Some good reading from around the web:
At Cocktail Party Physics, physicist James Kakalios, author of The Physics of Superheroes and The Amazing Story of Quantum Mechanics and show-stealer at the Minneapolis W00tstock, addresses Rick Perry’s evasive comments about knowing the exact age of the Earth:
Texas Governor Rick Perry, a candidate for the Republican nomination for President, was recently asked on the campaign trail how old he thought the Earth was. He responded “I’m not sure anyone knows really completely know how old it is.” While technically true – scientific measurements are continually being refined, allowing for more accurate determinations of the Earth’s age – it was an evasive response.
I suppose one cannot fault Gov. Perry for trying to weasel out of a direct answer – he is a politician after all. As a scientist, in order to get a more productive response, I would have phrased the question slightly differently.
I would have asked Gov. Perry: “Which do you think is closer to the true age of the Earth – 4.5 billion years or six thousand years?” And I have a follow up.
Daniel Fincke has a piece up at Camels With Hammers about the race at last night’s debate to characterize the HPV virus as a form of demonic rape. Anti-vaccination is often painted as a lefty problem, but this sounds no different than the most zealous of the anti-vaxxers.
My jaw dropped when Paul used the words “forcibly” and “sexually transmitted disease” and “12 year old girls” in the same sentence when describing something as basic to public health as inoculation against a virus that currently a full 50% of all sexually active men and women will get. If you did not know what the word inoculate meant, you would have thought from the context of those words strung together that the government was not actually enforcing public health in a non-invasive way as it is its full prerogative to do, but rather encouraging the raping and infection of pre-adolescent children. This appeal to the almighty wisdom of parents (and in this case religious parents who apparently are less afraid of their children getting cancer than getting condoms) is not a rational commitment to liberty, it is not a rational fear of statism, it is not what should be called “libertarianism”, it is anarchism. It is the view not that the state needs to be kept within the limits of its abilities to successfully do good but the view that the state is inherently evil, that even its actions which are ostensibly only aimed at advancing public health are authoritarian impositions on people’s rights to die of preventable illnesses. And, in this particular case, it is anarchism on behalf of private religious power.
Shawn Lawrence Otto, who pushed for a presidential science debate in 2008, explains at Neorenaissance how the nomination process for Republicans is almost guaranteed to weed out those candidates who are willing to follow science over belief.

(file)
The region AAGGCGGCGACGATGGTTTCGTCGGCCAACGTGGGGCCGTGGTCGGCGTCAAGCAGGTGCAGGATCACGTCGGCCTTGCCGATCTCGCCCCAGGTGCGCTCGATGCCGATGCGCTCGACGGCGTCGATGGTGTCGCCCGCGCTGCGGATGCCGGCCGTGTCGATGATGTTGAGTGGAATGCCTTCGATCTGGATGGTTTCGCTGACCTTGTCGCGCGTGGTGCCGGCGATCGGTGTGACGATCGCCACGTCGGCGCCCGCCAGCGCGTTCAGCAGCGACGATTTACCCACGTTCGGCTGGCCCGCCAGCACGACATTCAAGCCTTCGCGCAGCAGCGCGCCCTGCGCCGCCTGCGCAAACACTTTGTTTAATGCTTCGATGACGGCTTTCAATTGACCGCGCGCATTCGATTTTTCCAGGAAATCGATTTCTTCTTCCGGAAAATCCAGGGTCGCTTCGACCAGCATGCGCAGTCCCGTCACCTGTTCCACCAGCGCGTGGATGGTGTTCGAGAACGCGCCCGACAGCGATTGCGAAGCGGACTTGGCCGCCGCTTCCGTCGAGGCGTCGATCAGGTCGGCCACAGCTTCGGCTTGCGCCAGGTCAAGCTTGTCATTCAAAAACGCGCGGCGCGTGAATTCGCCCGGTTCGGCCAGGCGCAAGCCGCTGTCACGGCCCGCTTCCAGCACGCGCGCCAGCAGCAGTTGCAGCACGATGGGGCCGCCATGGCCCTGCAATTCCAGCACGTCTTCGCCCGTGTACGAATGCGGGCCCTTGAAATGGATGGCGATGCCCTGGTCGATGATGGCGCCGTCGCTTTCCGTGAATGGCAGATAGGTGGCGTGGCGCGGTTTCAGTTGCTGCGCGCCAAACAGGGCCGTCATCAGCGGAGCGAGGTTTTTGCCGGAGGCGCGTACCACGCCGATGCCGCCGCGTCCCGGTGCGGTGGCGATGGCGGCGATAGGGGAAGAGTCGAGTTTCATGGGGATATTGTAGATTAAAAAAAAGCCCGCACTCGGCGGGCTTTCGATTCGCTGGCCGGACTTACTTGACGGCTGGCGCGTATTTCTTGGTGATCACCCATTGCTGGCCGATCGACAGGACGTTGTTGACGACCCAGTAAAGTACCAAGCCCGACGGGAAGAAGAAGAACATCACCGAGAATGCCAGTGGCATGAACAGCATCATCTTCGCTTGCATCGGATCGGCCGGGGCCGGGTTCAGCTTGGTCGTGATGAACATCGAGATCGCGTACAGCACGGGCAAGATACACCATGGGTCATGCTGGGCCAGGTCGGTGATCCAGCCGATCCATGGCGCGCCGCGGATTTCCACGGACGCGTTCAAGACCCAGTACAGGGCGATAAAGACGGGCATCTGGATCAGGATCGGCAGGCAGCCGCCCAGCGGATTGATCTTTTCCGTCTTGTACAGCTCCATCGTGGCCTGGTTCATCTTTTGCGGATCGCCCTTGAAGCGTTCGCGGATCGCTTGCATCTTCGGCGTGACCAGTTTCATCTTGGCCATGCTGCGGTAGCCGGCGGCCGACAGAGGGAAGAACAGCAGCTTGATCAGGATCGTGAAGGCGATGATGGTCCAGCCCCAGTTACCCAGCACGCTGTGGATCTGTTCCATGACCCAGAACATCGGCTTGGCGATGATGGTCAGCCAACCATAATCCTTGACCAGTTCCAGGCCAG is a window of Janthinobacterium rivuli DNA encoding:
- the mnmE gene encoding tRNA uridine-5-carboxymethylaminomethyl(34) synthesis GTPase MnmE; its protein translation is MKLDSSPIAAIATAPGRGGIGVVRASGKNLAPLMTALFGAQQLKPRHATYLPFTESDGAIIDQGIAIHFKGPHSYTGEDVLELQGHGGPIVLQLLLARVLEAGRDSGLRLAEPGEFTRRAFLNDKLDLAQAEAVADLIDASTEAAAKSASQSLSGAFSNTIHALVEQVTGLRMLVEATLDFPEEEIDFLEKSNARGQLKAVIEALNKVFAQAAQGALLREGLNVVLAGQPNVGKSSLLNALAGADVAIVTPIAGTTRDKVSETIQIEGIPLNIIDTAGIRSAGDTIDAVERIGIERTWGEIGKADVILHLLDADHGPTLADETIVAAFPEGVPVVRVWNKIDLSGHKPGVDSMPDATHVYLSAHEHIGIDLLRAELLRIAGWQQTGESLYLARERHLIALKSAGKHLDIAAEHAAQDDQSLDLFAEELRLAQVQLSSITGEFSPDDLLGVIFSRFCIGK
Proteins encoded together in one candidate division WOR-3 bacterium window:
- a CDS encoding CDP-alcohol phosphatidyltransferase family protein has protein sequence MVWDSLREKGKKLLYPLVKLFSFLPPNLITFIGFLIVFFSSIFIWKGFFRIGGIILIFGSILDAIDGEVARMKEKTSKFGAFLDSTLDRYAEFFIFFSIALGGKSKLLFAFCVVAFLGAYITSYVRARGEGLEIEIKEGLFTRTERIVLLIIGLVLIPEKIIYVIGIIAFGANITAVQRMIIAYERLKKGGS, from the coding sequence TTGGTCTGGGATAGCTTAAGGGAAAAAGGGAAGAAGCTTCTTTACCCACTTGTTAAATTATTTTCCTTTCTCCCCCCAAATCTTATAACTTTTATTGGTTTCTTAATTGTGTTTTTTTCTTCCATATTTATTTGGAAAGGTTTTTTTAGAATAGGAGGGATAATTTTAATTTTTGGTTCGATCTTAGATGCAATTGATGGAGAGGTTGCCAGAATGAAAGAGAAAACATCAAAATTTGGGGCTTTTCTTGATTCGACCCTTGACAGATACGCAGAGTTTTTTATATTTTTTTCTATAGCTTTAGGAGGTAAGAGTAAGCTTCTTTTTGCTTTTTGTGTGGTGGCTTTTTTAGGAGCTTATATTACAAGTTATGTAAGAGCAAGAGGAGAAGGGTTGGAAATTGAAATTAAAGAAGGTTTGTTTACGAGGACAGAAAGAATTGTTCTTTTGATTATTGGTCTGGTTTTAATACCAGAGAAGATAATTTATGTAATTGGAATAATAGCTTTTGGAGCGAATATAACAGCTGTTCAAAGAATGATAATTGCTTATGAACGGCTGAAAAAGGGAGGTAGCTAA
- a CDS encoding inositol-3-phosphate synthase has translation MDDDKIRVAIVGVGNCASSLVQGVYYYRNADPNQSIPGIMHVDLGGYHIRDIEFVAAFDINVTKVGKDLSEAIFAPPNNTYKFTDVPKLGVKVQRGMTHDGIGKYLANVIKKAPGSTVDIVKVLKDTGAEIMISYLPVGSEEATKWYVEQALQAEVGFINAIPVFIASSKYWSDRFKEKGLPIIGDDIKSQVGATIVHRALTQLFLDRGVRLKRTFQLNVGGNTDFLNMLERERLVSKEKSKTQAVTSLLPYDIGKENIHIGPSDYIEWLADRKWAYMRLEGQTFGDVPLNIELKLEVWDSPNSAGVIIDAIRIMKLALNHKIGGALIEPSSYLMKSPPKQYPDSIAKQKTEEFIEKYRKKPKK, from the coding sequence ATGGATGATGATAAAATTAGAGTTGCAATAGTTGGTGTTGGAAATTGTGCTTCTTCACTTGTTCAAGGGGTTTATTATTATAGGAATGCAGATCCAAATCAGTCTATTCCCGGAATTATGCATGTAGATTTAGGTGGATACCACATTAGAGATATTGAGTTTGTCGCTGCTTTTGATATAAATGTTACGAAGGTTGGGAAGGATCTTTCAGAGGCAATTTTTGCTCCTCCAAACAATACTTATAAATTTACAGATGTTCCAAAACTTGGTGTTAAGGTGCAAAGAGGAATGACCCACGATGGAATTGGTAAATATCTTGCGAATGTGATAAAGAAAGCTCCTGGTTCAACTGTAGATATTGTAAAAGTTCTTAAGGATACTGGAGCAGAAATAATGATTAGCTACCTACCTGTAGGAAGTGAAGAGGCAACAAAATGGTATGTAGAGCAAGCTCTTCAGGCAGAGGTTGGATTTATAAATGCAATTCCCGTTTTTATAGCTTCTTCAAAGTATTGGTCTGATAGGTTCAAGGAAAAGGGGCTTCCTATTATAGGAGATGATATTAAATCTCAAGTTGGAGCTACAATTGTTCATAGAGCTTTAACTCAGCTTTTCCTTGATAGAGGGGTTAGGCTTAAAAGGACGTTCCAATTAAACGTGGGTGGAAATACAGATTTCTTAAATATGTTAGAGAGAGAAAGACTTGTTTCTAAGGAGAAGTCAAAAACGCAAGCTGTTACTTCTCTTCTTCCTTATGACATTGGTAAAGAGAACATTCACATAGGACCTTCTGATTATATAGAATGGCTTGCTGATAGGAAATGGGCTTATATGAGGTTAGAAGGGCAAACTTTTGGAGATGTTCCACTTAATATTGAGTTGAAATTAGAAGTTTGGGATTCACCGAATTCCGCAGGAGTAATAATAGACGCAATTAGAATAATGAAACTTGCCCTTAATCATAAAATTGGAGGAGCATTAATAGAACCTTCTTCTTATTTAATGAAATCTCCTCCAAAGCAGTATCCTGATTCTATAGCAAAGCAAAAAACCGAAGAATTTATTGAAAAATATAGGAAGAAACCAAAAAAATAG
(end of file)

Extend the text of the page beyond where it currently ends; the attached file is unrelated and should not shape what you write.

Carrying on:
The most pro-science candidate in the GOP field may be former Utah governor Jon Huntsman. Huntsman made news last week when he called his opponents “people on the fringes” and said “right now we have zero substance” in an interview on ABC’s This Week. “I think it’s a serious problem,” Huntsman said. “The minute that the republican party becomes the antiscience party, we have a huge problem. We lose a whole lot of people that would otherwise allow us to win the election in 2012. When we take a position that isn’t willing to embrace evolution; when we take a position that basically runs counter to what 98 of 100 climate scientists have said – what the National Academy of Sciences has said – about what is causing climate change and man’s contribution to it, I think we find ourselves on the wrong side of science and therefore in a losing position.”
[...] But in the debate Huntsman refused to identify opponents who – with the exception of Gingrich and Romney – do seem to be largely antiscience.
Josh Rosenau connects the dots at Thoughts from Kansas on why we need to care about the phenomenon even if a particular scientific issue doesn’t get us individually riled up.
But why should we even care what politicians think about evolution, given that none of these candidates would, should they manage to win the presidency, be able to influence how evolution is taught?
In part, the issue is the President’s bully pulpit. Anti-evolution comments by Reagan and George W. Bush both inspired creationist activism at the local level, making life harder for students and teachers.
Far more important is that evolution is a shibboleth for a candidate’s general attitude towards evidence and ideology. The only basis for rejecting evolution is religious (and political) ideology, and it’s worth knowing whether a candidate is willing to toss out science and scientific testing for the sake of ideology. No question that it’s important to consider a candidate’s values, but people who don’t value evidence or expertise should not be in charge of important decisions. I have no trouble drawing a line between George W. Bush’s off-handed rejection of the evidence supporting evolution – and the expertise of scientists who tried to explain that evidence to him – and his dismissal of expert testimony and extensive evidence that Iraq did not, in 2003, possess WMDs or active WMD programs. Indeed, name any other policy failure of the Bush years, and a similar prioritizing of ideology over evidence becomes clear.
It should continue to be an entertaining campaign for those who find the cringe-worthy very funny. It’s going to be no fun at all for the rest of us.